More shady politics from Sacramento Democrats

State Sen. Josh Newman, D-Fullerton, left, listens as Senate President Pro Tem Kevin del Leon, D-Los Angeles, right, urges lawmakers to approve a measure to change the rules governing recall elections, Thursday, June 15, 2017, in Sacramento, Calif. Democratic lawmakers approved the bill that would let people rescind their signatures from recall petitions and let lawmakers weigh in on potential costs. Newman is facing a recall campaign over his vote to increase the gas tax. (AP Photo/Rich Pedroncelli)

Last week, the ostensibly nonpartisan California Fair Political Practices Commission agreed to remove a long-standing campaign contribution limit so that Democrats could better fight an upcoming recall election against one of their own. And you thought things were bad in Venezuela.

Earlier this year, frustrated taxpayers in Senate District 29 initiated a recall of state Sen. Josh Newman because of his vote to impose over $5 billion annually in new taxes on cars and gasoline. Within months, over 100,000 signatures were submitted in support of ousting Newman.

In a move to bolster Newman’s chances of surviving the impending recall, the Senate Democrats last month requested that the FPPC allow elected officials to contribute more than $4,400 — the legal limit — to Sen. Newman’s recall committee. Since 2003, the FPPC has maintained that the contribution limits that apply to candidate committees during regularly scheduled elections also apply to recall elections. In fact, back in 2008, that rule was applied against a Republican legislator, Jeff Denham, when he was fighting his own recall challenge. The justification for the limit is to prevent legislative leaders from using their power and influence over special-interest contributors to raise hundreds of thousands of dollars, which could then be immediately transferred to the targeted legislator.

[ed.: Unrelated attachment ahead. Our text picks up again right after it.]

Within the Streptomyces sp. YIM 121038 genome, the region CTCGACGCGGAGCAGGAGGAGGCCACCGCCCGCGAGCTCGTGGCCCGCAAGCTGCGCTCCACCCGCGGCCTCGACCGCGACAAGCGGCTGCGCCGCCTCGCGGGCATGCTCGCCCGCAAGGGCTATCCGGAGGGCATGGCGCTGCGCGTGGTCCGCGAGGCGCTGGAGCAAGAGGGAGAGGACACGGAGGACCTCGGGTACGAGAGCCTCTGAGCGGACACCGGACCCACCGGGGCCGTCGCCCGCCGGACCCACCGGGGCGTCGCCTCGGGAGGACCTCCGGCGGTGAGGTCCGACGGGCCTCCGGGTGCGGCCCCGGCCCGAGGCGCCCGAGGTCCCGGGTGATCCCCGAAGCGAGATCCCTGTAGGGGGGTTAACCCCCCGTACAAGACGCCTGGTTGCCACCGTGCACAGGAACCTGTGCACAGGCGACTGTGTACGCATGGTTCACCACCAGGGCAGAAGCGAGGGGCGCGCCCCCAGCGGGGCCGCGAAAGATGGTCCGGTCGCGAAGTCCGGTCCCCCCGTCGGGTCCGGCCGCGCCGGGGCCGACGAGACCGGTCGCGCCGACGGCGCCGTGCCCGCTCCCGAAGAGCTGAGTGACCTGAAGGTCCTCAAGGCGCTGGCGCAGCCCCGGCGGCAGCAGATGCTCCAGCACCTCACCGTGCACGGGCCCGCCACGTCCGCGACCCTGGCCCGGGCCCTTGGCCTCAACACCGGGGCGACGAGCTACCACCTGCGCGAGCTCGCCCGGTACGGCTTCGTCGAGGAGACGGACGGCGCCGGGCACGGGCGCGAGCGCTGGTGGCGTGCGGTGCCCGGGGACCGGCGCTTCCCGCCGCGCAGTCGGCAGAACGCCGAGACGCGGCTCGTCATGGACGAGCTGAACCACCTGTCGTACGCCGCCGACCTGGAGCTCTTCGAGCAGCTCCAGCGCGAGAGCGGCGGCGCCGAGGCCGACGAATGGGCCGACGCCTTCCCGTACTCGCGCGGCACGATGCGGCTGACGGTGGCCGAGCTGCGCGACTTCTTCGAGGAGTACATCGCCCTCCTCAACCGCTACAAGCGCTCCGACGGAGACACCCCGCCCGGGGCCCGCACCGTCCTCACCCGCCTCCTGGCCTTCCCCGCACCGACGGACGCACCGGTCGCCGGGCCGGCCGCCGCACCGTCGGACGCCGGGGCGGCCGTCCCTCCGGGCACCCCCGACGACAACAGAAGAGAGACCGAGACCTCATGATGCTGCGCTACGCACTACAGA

In response to the Democrats’ request, the FPPC’s own legal counsel reviewed the limit and concluded that the current interpretation is both “well-reasoned and legally sound.” However, in a 3-1 vote, the commission ignored its attorneys’ objection and gave preliminary approval to lift the contribution limit for recall candidates.